How your feedback will be used

The feedback on the Spray Avenue project collected throughout all the engagement activities will be used by the project team to refine the project elements needed to create a dedicated bus-only lane northbound (towards downtown) on Spray Avenue.

A summary “What We Heard” report will be published online at banffviewpoints.ca in August 2022. This report will be presented with the revised concept design to Town Council for review and decisions in the fall of 2022. Depending on Council direction, the project would be added to the budget for approval in January and implemented in the summer of 2023.

The goals for the project on Spray Avenue:

  • Prioritize travel time for bus passengers and cyclists
  • Maintain safety for all roadway users and pedestrians
  • Develop learnings for consideration of a potential dedicated bus-only lane for Mountain Avenue northbound

Confirmed Spray Avenue project design elements:

  • Project is a north-bound bus-only lane (heading downtown)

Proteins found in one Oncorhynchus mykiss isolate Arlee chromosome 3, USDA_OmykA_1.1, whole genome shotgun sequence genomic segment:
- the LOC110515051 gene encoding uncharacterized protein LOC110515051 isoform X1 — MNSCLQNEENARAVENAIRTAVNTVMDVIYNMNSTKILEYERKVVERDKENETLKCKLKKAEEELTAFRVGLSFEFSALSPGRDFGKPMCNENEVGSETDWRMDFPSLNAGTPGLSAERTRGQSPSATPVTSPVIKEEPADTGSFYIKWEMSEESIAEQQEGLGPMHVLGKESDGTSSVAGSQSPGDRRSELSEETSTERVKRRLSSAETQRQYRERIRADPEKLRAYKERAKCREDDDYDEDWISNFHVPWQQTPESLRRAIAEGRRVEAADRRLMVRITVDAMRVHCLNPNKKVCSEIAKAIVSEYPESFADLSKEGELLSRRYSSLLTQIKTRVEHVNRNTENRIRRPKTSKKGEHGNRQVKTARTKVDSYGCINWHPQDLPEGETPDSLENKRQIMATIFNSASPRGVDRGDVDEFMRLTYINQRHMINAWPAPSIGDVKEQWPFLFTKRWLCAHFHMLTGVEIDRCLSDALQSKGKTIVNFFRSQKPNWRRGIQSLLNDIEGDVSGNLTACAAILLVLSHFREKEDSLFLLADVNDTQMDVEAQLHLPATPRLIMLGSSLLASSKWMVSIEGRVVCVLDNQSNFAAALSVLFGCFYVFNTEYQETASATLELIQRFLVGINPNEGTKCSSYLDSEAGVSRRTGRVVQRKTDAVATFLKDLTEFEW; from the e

• Location is between Bow Falls Avenue and Mountain Avenue only
  • The dedicated bus lane would be created by removing on-street parking on Spray Avenue between Bow Falls Avenue and Mountain Avenue
  • Roam Transit and other coach/buses would be permitted to use the bus-only lane
  • People on bicycles would be sharing the dedicated bus lane
  • The dedicated lane would be indicated with pavement markings and signage
  • The traffic lights at Mountain Avenue would give buses a green advance, ahead of other northbound vehicles on Spray Avenue
  • The total duration of the green light for northbound Spray Avenue vehicles would not be longer than the current duration of the sequence
  • Bow River Bridge traffic direction for the three lanes is not affected by this project
  • The project on Spray Avenue would be implemented in 2023
  • Public engagement about a potential bus lane on Mountain Avenue may occur in 2023

Elements of the Spray Avenue project to be determined include:

  • Is the dedicated bus lane year-round or only in summer and possibly Christmas week
  • Mitigation measures for people affected by the dedicated lane
  • Submit your feedback by July 22

    Any personal information provided in this survey is collected under the authority of the Freedom of Information and Protection of Privacy (FOIP) Act, Section 33(c). The information you provide will be shared in aggregate form for planning traffic and transit programs. No personal information will be shared with anyone outside the Town project team. If you have any questions regarding the collection and use of this information, please contact the Town of Banff Director of Communications at: communications@banff.ca or 403-762-1207.

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Page last updated: 13 Jun 2022, 04:14 PM